I think pretty much every independence supporter who watched tonight's STV debate will have come away feeling considerably more confident. It has to be remembered that TV coverage of the campaign proper will resemble this debate much more closely than the phoney TV war we've seen up to now, which has typically consisted of a pro-independence spokesperson being outnumbered two-to-one, three-to-one, or even four-to-one if you count the occasions when a 'neutral moderator' like David Dimbleby joins in with the unionist sneerfest. With the two sides of the argument having a scrupulously equal chance to put their case tonight, it was very noticeably the No side that found itself on the ropes most often. Perhaps that can be explained away by the fact that Nicola Sturgeon is simply a more able debater than Michael Moore, but if so that begs another question - where exactly is the match-up that is going to favour the No campaign? Alex Salmond v David Cameron? Blair Jenkins v Blair McDougall? Nicola Sturgeon v Alistair Darling? Dennis Canavan v Johann Lamont? Tommy Sheridan v Nigel Farage? Each and every one of those looks to favour Yes, and by quite a distance in some cases.
The most worrying sign for Moore and co was surely when Sturgeon scored a hit by pointing out that Moore had castigated the UK economy under the stewardship of Labour, while Alistair Darling had castigated the UK economy under the stewardship of the Tories and Lib Dems. How are the No campaign going to square this circle? Are they only going to present a united front in defending the UK in terms of very dry constitutional structures? Or are they seriously going to try to present a united front in defending the UK in respect of weightier matters like economic performance and welfare policy? If so, the likes of Nicola Sturgeon are going to continue having enormous fun pointing out their hopeless lack of credibility. It's a particular problem for Labour, of course, who tell us that the Tories are ghastly and we must get shot of them, but who simultaneously work with the Tories in a campaign that seeks to uphold a constitutional system that guarantees the Tories will continue to rule over us most of the time.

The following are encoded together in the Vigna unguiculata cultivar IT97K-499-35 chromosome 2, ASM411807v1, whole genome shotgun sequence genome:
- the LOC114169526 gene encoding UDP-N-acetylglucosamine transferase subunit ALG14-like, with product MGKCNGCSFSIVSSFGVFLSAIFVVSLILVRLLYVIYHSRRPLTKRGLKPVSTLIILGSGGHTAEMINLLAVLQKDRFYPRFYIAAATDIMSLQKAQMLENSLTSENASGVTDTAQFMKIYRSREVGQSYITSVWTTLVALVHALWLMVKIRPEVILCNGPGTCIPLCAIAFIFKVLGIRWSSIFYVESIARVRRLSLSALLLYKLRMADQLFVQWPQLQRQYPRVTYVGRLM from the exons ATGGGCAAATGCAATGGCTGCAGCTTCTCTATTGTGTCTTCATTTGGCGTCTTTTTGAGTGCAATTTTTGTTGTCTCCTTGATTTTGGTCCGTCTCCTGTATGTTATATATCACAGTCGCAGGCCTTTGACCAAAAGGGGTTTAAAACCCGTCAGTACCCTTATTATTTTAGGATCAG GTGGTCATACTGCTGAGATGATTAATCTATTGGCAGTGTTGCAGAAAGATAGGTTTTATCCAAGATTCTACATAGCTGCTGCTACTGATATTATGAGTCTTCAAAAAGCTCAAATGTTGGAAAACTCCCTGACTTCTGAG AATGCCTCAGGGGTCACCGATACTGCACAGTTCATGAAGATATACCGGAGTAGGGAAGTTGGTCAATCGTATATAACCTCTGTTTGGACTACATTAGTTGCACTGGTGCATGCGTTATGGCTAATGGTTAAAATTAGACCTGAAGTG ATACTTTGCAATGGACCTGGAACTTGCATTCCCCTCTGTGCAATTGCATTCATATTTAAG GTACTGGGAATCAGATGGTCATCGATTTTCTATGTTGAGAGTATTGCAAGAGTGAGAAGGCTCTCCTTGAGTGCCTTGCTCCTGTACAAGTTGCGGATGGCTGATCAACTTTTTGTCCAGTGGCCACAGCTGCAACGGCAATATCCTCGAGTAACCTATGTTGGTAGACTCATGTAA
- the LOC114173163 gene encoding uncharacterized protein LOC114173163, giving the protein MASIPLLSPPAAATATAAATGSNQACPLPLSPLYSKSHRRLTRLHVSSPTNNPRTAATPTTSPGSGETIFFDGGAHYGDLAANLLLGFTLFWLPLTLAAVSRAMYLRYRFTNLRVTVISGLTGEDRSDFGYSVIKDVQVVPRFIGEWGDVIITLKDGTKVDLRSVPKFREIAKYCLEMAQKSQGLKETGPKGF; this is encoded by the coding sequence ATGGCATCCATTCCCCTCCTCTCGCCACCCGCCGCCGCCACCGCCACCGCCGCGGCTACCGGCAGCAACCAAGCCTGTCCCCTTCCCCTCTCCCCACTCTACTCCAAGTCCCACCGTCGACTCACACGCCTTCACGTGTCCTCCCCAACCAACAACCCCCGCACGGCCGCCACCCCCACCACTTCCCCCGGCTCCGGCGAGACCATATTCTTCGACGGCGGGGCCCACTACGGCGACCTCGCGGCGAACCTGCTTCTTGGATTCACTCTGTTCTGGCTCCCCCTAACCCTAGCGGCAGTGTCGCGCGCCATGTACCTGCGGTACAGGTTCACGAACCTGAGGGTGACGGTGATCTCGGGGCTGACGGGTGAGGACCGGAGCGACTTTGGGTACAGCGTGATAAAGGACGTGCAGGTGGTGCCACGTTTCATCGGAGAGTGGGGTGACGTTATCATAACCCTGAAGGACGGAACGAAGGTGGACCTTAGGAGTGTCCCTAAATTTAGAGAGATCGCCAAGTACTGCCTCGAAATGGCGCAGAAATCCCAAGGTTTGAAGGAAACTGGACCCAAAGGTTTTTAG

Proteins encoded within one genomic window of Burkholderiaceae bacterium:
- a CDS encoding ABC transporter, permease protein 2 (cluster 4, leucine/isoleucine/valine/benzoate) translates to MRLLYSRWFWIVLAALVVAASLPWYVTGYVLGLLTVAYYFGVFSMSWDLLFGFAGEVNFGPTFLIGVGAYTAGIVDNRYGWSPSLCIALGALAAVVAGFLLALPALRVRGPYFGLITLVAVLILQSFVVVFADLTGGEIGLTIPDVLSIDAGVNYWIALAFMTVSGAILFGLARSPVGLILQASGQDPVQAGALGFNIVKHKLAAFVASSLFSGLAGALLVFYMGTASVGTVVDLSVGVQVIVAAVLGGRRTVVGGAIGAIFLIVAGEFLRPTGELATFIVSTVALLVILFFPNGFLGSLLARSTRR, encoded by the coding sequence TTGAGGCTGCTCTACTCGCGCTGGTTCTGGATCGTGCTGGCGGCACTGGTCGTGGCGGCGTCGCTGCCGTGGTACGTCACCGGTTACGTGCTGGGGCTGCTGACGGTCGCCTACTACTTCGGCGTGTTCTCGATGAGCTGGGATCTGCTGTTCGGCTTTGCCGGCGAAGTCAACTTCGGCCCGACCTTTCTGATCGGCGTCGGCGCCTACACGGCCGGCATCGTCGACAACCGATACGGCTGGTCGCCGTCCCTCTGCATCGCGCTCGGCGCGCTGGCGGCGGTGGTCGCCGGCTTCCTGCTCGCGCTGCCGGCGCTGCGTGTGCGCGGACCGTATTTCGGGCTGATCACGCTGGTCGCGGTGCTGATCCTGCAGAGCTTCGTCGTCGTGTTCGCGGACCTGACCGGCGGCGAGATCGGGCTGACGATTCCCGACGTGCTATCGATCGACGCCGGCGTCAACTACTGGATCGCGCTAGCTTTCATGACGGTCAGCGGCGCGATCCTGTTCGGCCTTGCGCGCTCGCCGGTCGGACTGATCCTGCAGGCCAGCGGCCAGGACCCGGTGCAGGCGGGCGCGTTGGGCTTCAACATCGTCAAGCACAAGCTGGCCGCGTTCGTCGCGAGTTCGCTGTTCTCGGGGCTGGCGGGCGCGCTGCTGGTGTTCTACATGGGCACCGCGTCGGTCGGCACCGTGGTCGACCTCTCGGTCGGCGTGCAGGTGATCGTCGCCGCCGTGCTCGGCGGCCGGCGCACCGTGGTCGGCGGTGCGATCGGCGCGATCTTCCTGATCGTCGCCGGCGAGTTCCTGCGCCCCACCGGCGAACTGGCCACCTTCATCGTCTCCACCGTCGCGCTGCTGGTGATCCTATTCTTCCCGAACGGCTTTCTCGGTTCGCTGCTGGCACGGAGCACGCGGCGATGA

The other direct hit that Sturgeon scored was when she countered Michael Moore's scaremongering on the currency question by pointing out that the Liberal Democrats had proposed joining the euro as recently as their 2010 general election manifesto. Moore's rueful smile at that point was perhaps his most eloquent contribution of the whole evening!
Here's how I scored it -
Nicola Sturgeon (Yes campaign) 8/10
Michael Moore (No campaign) 6/10
And don't take my word for it - both of STV's pundits, including the venerable Mr Ponsonby, declared that Sturgeon had finished ahead on points.
* * *
I did reasonably well with my prediction for tonight's second Eurovision semi-final (eight out of ten correct), but unfortunately one of the two I wrongly picked out was San Marino, my favourite song in the whole contest. I haven't been so disappointed by a song's non-qualification since Kate Ryan's Belgian entry failed to make the cut in 2006. I'm not entirely sure what went wrong - the staging was maybe a little bit uninspired, and it had the handicap of being in the notorious second spot in the running-order, but nevertheless when you look at what it was up against it should still have qualified with ease.
Ah well, I'll just have to cheer on my second favourite Norway on Saturday night (and I might sneakily admire their oil fund while I'm at it).